Montpelier is managed by a Board of Directors. In 2019, a Montpelier Descendants Committee (MDC) of members representing former nearby Virginia plantations was formed, with discussions that it might eventually have parity with the Board. In May 2020, the Board refused to sign a joint statement in support of anti-racism protests after the death of George Floyd. The Board further resisted expanding Montpelier to endorse a national slavery narrative.2

James French, who had joined the Montpelier Board as an individual in 2019, also became MDC Chairman and told CBS News in Orange County, Virginia: “We, too, are the cofounders of this nation, and we would like this to be told.” French and his allies sought an even more extensive reinterpretation of American history and additional exhibits to draw a direct connection between Madison’s slaves and current events such as the George Floyd killing and the Black Lives Matter movement.3

The situation at Montpelier came to a head in April 2022 with ongoing efforts of descendants of slaves to increase their influence and control of the Montpelier Board of Directors in order to “revamp Madison’s home into a museum that focused less on him and more so on slavery.”4

On April 28, 2022, the National Trust, which owns Montpelier and had sharply criticized the Board for failing to share power equally with the MDC, announced its support for the “esteemed slate of recommended nominees of the MDC.”

The Montpelier Board promptly adopted the National Trust position and was reconstituted as follows:

  • The new Chairman was James French, the MDC Chairman.
  • The new Vice Chairman was Stephanie Meeks, former National Trust CEO and President.
  • A second new Vice Chairman was Hasan Kwame Jeffries, a civil rights scholar.

Other Board Members were named as follows:5

  • Leslie Alexander, whose research appears in the 1619 Project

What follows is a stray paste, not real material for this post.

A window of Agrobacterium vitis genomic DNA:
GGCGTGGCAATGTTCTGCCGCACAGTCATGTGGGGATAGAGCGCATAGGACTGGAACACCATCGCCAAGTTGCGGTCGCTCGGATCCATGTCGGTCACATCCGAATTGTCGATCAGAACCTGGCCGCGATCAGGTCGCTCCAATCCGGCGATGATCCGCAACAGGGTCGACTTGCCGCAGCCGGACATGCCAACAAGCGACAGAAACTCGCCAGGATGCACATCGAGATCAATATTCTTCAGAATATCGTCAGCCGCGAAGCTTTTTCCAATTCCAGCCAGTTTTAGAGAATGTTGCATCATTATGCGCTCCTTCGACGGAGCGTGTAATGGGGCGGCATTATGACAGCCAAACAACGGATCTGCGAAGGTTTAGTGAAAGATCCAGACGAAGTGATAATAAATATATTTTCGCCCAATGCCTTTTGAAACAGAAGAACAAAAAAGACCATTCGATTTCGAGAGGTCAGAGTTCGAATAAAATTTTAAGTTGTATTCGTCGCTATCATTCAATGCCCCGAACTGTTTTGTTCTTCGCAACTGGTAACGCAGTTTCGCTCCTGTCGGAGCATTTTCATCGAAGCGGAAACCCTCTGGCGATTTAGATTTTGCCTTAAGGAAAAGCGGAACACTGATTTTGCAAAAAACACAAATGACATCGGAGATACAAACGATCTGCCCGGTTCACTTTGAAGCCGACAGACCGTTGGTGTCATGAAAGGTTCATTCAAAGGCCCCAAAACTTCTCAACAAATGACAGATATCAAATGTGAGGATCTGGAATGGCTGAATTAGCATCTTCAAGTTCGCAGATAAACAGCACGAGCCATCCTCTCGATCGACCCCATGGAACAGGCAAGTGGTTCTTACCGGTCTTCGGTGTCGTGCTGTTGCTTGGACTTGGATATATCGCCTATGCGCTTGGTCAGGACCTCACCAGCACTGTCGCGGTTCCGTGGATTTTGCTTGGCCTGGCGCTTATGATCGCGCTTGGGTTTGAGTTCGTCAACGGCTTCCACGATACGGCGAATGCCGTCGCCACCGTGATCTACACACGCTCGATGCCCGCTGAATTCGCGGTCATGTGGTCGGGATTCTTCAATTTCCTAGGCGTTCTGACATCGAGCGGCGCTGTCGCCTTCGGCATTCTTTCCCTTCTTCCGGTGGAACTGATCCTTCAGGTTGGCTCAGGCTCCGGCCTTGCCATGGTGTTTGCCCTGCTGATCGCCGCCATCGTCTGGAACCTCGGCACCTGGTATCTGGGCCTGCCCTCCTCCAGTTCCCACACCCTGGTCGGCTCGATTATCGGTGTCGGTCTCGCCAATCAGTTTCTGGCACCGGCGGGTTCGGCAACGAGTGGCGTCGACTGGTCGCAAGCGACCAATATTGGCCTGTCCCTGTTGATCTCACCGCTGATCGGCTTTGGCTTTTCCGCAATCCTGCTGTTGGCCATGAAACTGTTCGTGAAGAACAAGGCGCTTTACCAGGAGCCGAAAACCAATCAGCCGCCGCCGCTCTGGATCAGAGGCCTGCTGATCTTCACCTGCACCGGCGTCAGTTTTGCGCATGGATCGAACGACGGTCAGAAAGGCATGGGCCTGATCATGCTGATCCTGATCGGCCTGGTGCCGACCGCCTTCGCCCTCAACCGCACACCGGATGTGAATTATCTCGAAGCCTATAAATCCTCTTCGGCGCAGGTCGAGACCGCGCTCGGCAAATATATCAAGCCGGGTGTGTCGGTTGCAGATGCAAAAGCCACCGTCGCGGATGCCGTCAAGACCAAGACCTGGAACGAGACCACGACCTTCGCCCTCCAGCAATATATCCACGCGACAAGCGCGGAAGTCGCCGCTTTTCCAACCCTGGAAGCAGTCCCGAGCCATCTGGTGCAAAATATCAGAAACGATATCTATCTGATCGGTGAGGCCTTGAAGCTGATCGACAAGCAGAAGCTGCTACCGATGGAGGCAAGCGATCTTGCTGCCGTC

• Maureen Costello, executive director of the Center for Antiracist Education
  • Rev. Cornell William Brooks, Harvard Professor and former NAACP Chief
  • Soledad O’Brien, former CNN host and TV journalist

It’s clear that the National Trust has taken control of Montpelier and its agenda. As evidence of its influential involvement, the National Trust has published an article which explains that “The Mere Distinction of Colour” has broadened the Madisonian connection “to include a fledgling America, and the ways that slavery was embedded into our country’s government and Constitution without once being overtly named.” The article also states that Montpelier staff and the descendant community decided to “get involved in the ideology of slavery, which is really important with Madison because he was an idea person,” and that they “wanted to show the thoughts surrounding slavery in the 18th and 19th centuries [and] how the idea is protected within the Constitution.”

Montpelier Board Vice Chairman Hasan Kwame Jeffries and Member Maureen Costello have had extensive prior educational associations with the SPLC, which Hafera also notes.

Madison and Montpelier

On July 20, 2022, Montpelier issued a press release titled “Montpelier Corrects Numerous Media Falsehoods,” which accused the New York Post of focusing on slavery while ignoring the site’s coverage of Madison. This is Montpelier’s strategy—claiming continued traditional coverage of Madison through the Robert H. Smith Center for the Constitution and public tours about the Constitution (with no exhibit).